Even if you can't bring back Max, who might have high-tailed it out of Salem to head back to California the second he turned 18, wouldn't it make sense to have Dani still living in the old neighborhood? Unlike her brother, Dani liked living in Salem. It feels appropriate that she would stick around just in case those pesky Sandersons returned yet again to feed. She would make an excellent mentor to the next generation.

That was just the plan with the sequel at one point. Earlier drafts of the sequel's script found Dani returning in a sizable supporting part as a mentor to the new generation of Salem kids, but due to other filming obligations, Birch declined (per Entertainment Weekly). But does that 100% mean they never figured out a way to fit her into the movie, even if it's a cameo? Only time will tell.

Eddie the fake cop

Acting on film is hard, but playing a character who is pretending to be someone they're not takes that to a whole new level. That is exactly what Michael McGrady did in his only scene in "Hocus Pocus," playing a man named Eddie whom the main characters mistake for a cop.

Hoping a law enforcement officer will be able to help them take on the Sanderson Sisters, Max and his friends find a cop hanging out on his motorcycle. Max is forced to admit that he is a virgin (thanks to Dani's input) who lit the Black Flame Candle. Eddie decides to give the kid a hard time for his lack of experience and tells them to get lost because he has more important things to do.

When his girlfriend (Leigh Hamilton) walks out of the store and asks what's up, we learn that the uniform was just a costume. McGrady plays a great fake cop — and even went on to have a career in TV playing real cops in "Southland," "Chicago P.D.," and "American Crime Story: The People v. O. J. Simpson" — but there's no need to bring this character back. Are the new kids going to ask a cop for help only for him to say, "I need to stop dressing like this every year?" It might be neat, but not necessary.

Miss Olin

The "Hocus Pocus" prologue is an epic and genuinely spooky introduction to the history of Salem and the Sanderson Sisters. After an exciting, harrowing, and creepy introduction to the Sanderson sisters, via voiceover, we transition to 1990s Salem, where Max's teacher Miss Olin (Kathleen Freeman) is relaying the story to her class.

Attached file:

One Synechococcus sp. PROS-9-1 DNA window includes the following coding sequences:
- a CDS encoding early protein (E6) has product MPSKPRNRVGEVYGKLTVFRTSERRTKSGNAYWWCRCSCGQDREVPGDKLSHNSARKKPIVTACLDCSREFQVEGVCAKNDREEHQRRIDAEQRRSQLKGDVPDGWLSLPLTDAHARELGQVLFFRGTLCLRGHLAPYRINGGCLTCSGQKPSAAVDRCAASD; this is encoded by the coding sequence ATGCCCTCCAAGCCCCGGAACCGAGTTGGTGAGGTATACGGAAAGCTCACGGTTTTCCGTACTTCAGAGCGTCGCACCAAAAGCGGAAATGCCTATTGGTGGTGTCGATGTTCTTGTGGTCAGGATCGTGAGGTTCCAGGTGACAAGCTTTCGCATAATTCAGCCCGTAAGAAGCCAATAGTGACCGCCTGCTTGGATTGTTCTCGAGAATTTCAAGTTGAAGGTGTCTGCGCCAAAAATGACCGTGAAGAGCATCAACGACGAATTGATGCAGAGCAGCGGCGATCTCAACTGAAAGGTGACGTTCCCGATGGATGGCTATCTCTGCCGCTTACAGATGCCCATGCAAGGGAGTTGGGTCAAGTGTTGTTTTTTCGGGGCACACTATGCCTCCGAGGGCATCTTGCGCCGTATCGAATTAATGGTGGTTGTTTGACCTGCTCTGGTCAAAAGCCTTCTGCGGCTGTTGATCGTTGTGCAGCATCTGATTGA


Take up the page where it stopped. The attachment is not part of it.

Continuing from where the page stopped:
She's a theatrical woman who doesn't seem content to convey information to her students. Based on her wardrobe and the flare with which she performs the story, she's one of those miraculous teachers who try to make history come alive. Not only does every kid in that class now fully understand what happened, but she makes her character instantly memorable despite only appearing in this one scene.

Tragically, the actress who played Miss Olin died in 2001 (via The Washington Post). She was a longtime veteran of show business who appeared in over 300 titles. With that kind of resume, it's no wonder she made such an impact with her limited "Hocus Pocus" screen time.

The Devil and his wife

As if the fact that Winifred, Sarah, and Mary all feed on the souls of children wasn't evidence enough that they were evil characters, "Hocus Pocus" reminds us of their alliance with dark forces when they encounter a man handing out candy while dressed as Satan, the Devil, himself. They're totally oblivious to the fact that this stranger is wearing a costume and immediately refer to him as master, comically demonstrating that these three are in the service of the Devil.

The actor playing "the Devil" is none other than Hollywood legend Garry Marshall. This man was responsible for hit shows like "Happy Days" and its spinoff, "Laverne & Shirley" and "Mork & Mindy," as well as the films "Pretty Woman" and "The Princess Diaries," which he directed. His sister, Penny Marshall, plays his wife, who wants no part of Halloween or these three strange women fawning over her husband. It's a little weird to have siblings play a married couple, but it's just a movie. Penny Marshall is best known for playing Laverne in "Laverne & Shirley" and for directing films such as "A League of Their Own" and "Riding in Cars with Boys."

It could be interesting if the actual Devil made an appearance in the new film — perhaps the Sandersons meet him and assume it's a guy in a costume this time — but he won't be played by Garry Marshall. He died in 2016 (per Variety). Penny died in 2018 (per The New York Times). Maybe they'll find a nice way to pay tribute to the sibling filmmakers and honor their hilarious scene in the sequel film.